Pashinyan emphasized the importance if the EEU for Armenia, but also said that during the discussion with the German leader they explored possibilities of trade utilizing the EU’s preferential trade system, known as theGSP+, to advances relations between the EEU and the EU.
Pashinyan called his talks with Merkel “very productive” and said that the position of the sides on many issues were similar, which indicates that the potential to develop and expand Germany-Armenia relations was high.
“We hope that the level of our cooperation will significantly change. We discussed and reached an agreement that after this visit we will develop a joint agenda for different spheres and will work toward their implementation,” said Pashinyan at the press conference.
Merkel also praised the Compressive and Enhanced Partnership Agreement between Armenia and the EU and pledged her country’s active involvement in realizing the provisions of the agreement, which was signed last fall and has been viewed as a new opportunity for Armenia to expand economic and civic relations with the West.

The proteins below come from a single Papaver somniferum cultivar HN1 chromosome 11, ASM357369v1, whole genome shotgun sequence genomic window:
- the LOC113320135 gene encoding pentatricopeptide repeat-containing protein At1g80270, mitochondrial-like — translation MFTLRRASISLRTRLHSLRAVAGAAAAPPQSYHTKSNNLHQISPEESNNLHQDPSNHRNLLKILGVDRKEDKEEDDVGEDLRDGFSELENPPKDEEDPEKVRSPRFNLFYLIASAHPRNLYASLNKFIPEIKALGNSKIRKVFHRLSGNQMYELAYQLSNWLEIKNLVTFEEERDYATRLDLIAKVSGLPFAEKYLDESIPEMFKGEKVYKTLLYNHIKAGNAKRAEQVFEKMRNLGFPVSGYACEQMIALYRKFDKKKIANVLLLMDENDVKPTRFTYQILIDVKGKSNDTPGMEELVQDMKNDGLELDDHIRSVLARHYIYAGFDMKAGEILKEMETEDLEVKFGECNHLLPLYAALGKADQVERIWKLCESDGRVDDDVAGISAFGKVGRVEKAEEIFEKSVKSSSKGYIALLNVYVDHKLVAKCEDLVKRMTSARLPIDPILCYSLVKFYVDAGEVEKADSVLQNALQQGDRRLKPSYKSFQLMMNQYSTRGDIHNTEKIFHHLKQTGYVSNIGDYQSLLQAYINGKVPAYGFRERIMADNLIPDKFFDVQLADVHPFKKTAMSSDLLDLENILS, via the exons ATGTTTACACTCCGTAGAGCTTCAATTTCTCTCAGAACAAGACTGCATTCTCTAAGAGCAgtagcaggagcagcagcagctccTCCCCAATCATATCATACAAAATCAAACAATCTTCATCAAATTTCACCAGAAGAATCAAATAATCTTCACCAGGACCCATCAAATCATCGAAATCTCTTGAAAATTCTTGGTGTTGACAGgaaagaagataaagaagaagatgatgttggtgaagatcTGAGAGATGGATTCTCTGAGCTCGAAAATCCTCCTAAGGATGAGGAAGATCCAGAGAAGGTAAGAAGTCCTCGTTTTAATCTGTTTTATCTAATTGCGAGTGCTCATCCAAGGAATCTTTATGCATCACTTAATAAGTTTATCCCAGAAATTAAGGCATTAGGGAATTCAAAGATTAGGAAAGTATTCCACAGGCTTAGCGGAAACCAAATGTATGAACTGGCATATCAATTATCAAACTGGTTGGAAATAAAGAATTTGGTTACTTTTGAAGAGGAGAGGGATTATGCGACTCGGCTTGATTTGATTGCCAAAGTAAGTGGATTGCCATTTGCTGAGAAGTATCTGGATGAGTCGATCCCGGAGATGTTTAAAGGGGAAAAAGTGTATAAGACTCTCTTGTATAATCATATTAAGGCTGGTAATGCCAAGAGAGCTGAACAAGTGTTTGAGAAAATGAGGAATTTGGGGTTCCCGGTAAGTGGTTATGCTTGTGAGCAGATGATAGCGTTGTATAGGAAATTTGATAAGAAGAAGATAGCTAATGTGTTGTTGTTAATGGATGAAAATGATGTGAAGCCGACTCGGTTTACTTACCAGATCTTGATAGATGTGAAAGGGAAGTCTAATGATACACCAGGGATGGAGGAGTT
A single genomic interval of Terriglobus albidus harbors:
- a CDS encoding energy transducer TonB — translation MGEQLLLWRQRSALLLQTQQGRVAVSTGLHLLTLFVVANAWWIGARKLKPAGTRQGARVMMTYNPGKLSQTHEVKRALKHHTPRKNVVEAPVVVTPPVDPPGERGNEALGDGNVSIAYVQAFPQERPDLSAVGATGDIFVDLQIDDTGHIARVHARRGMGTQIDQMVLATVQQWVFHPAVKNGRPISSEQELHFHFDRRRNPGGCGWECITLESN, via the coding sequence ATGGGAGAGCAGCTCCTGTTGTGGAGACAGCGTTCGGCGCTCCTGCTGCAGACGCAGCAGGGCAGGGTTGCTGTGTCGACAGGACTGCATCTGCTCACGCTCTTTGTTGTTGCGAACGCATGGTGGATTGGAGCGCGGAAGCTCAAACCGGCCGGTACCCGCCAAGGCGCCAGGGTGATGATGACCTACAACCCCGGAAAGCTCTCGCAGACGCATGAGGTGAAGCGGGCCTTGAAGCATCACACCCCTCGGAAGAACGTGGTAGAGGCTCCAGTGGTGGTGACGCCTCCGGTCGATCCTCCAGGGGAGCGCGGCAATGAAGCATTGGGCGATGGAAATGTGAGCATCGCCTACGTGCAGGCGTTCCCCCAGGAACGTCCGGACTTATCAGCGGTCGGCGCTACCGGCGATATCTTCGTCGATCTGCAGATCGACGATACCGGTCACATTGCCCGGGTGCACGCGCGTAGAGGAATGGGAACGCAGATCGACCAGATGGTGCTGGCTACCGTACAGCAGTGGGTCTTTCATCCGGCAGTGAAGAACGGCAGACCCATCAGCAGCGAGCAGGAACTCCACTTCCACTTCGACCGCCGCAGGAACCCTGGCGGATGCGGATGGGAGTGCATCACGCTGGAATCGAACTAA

The two leaders also touched on domestic issues with Merkel pointing out that her government and the German people closely followed the events of last spring, which culminated in the Velvet Revolution. She said she was encouraged by the steps the Armenian government was taking with its anti-corruption effort.
Reportedly, during their closed-door meeting, Pashinyan, once again, urged the EU to reward Armenia’s efforts on reform and fighting corruption by increasing financial support. While Merkel praised Armenia’s willingness to tackle those issues, she did not publicly pledge increased financial assistance to Armenia.
Merkel also reported that the two leaders discussed a visa-free regime between the EU and Armenia, but cited the large number of Armenians seeking asylum in Germany as an obstacle for advancing that issue, which has been on the EU-Armenia agenda for more than a decade.